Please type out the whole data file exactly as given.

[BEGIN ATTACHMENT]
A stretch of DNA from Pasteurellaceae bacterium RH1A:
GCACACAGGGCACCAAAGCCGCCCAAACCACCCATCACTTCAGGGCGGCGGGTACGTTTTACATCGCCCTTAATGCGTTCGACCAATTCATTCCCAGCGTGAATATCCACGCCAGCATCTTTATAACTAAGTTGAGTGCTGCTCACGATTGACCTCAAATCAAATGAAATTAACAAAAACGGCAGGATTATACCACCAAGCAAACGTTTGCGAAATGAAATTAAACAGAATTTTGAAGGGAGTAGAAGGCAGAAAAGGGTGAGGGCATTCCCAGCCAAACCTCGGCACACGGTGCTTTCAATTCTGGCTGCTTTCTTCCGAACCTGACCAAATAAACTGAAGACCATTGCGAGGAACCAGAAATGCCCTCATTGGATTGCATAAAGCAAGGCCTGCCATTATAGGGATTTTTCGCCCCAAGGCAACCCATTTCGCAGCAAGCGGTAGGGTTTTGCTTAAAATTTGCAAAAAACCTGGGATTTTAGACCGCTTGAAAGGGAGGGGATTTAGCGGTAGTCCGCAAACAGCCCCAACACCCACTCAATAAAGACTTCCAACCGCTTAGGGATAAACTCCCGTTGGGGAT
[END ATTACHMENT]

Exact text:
A stretch of DNA from Pasteurellaceae bacterium RH1A:
GCACACAGGGCACCAAAGCCGCCCAAACCACCCATCACTTCAGGGCGGCGGGTACGTTTTACATCGCCCTTAATGCGTTCGACCAATTCATTCCCAGCGTGAATATCCACGCCAGCATCTTTATAACTAAGTTGAGTGCTGCTCACGATTGACCTCAAATCAAATGAAATTAACAAAAACGGCAGGATTATACCACCAAGCAAACGTTTGCGAAATGAAATTAAACAGAATTTTGAAGGGAGTAGAAGGCAGAAAAGGGTGAGGGCATTCCCAGCCAAACCTCGGCACACGGTGCTTTCAATTCTGGCTGCTTTCTTCCGAACCTGACCAAATAAACTGAAGACCATTGCGAGGAACCAGAAATGCCCTCATTGGATTGCATAAAGCAAGGCCTGCCATTATAGGGATTTTTCGCCCCAAGGCAACCCATTTCGCAGCAAGCGGTAGGGTTTTGCTTAAAATTTGCAAAAAACCTGGGATTTTAGACCGCTTGAAAGGGAGGGGATTTAGCGGTAGTCCGCAAACAGCCCCAACACCCACTCAATAAAGACTTCCAACCGCTTAGGGATAAACTCCCGTTGGGGAT